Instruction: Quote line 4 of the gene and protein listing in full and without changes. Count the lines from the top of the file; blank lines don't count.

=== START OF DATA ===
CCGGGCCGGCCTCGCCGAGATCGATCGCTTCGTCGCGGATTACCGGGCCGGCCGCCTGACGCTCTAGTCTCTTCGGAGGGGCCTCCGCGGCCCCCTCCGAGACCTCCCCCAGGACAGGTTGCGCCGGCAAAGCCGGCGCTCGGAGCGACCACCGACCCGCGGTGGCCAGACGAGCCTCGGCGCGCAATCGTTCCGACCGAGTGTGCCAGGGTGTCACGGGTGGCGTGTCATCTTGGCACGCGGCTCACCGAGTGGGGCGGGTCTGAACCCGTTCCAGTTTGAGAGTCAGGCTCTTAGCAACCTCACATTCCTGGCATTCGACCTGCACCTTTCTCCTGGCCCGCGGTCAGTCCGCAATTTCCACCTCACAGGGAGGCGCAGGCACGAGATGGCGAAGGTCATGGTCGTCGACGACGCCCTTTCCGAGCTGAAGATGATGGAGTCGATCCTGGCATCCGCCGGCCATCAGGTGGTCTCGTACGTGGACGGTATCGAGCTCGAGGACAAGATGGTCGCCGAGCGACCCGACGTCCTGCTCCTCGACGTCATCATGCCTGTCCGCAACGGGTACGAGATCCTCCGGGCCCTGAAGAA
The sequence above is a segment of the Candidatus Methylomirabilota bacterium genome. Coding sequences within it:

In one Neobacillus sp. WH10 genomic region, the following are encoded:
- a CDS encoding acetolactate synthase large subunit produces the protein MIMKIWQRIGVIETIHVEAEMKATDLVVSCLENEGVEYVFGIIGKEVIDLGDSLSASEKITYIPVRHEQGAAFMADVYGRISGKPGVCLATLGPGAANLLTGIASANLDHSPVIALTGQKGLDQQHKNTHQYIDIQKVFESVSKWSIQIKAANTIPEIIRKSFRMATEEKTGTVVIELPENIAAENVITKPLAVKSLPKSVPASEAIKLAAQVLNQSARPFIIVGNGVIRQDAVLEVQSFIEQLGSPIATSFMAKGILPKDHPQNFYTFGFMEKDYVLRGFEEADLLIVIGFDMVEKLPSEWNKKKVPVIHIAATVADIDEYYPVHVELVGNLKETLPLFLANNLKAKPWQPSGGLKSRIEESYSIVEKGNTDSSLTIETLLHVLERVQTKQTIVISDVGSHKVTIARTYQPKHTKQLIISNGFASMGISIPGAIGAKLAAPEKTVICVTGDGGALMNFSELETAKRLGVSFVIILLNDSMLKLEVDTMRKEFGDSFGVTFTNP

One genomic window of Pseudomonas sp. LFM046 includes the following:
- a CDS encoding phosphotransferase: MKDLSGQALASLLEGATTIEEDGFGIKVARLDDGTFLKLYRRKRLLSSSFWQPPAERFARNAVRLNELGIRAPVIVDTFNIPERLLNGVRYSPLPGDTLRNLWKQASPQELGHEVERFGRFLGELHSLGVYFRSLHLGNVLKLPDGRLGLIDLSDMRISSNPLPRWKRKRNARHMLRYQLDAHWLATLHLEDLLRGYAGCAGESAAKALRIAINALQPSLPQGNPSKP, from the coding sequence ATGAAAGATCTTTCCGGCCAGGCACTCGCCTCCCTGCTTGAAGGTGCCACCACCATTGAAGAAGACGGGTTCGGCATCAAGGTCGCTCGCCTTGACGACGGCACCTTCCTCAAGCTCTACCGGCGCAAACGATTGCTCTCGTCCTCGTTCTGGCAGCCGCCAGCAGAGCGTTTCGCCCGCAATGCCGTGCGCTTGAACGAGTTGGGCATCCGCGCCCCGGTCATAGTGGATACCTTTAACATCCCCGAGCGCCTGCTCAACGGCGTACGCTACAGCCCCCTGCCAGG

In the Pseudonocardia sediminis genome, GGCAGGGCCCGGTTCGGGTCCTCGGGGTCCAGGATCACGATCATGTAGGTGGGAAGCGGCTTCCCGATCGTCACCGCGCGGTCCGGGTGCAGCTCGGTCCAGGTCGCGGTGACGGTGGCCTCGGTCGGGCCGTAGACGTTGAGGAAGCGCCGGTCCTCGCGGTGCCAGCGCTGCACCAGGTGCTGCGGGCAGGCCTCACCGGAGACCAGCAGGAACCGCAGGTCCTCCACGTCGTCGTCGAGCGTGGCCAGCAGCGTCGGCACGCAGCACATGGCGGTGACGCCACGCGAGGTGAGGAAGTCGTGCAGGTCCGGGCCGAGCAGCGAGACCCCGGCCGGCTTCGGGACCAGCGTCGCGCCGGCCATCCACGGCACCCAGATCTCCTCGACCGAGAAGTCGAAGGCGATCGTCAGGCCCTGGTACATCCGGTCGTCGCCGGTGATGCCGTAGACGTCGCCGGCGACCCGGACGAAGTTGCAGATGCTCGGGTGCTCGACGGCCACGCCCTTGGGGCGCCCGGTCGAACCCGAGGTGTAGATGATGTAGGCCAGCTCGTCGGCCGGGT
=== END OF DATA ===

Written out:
- a CDS encoding acetolactate synthase large subunit produces the protein MIMKIWQRIGVIETIHVEAEMKATDLVVSCLENEGVEYVFGIIGKEVIDLGDSLSASEKITYIPVRHEQGAAFMADVYGRISGKPGVCLATLGPGAANLLTGIASANLDHSPVIALTGQKGLDQQHKNTHQYIDIQKVFESVSKWSIQIKAANTIPEIIRKSFRMATEEKTGTVVIELPENIAAENVITKPLAVKSLPKSVPASEAIKLAAQVLNQSARPFIIVGNGVIRQDAVLEVQSFIEQLGSPIATSFMAKGILPKDHPQNFYTFGFMEKDYVLRGFEEADLLIVIGFDMVEKLPSEWNKKKVPVIHIAATVADIDEYYPVHVELVGNLKETLPLFLANNLKAKPWQPSGGLKSRIEESYSIVEKGNTDSSLTIETLLHVLERVQTKQTIVISDVGSHKVTIARTYQPKHTKQLIISNGFASMGISIPGAIGAKLAAPEKTVICVTGDGGALMNFSELETAKRLGVSFVIILLNDSMLKLEVDTMRKEFGDSFGVTFTNP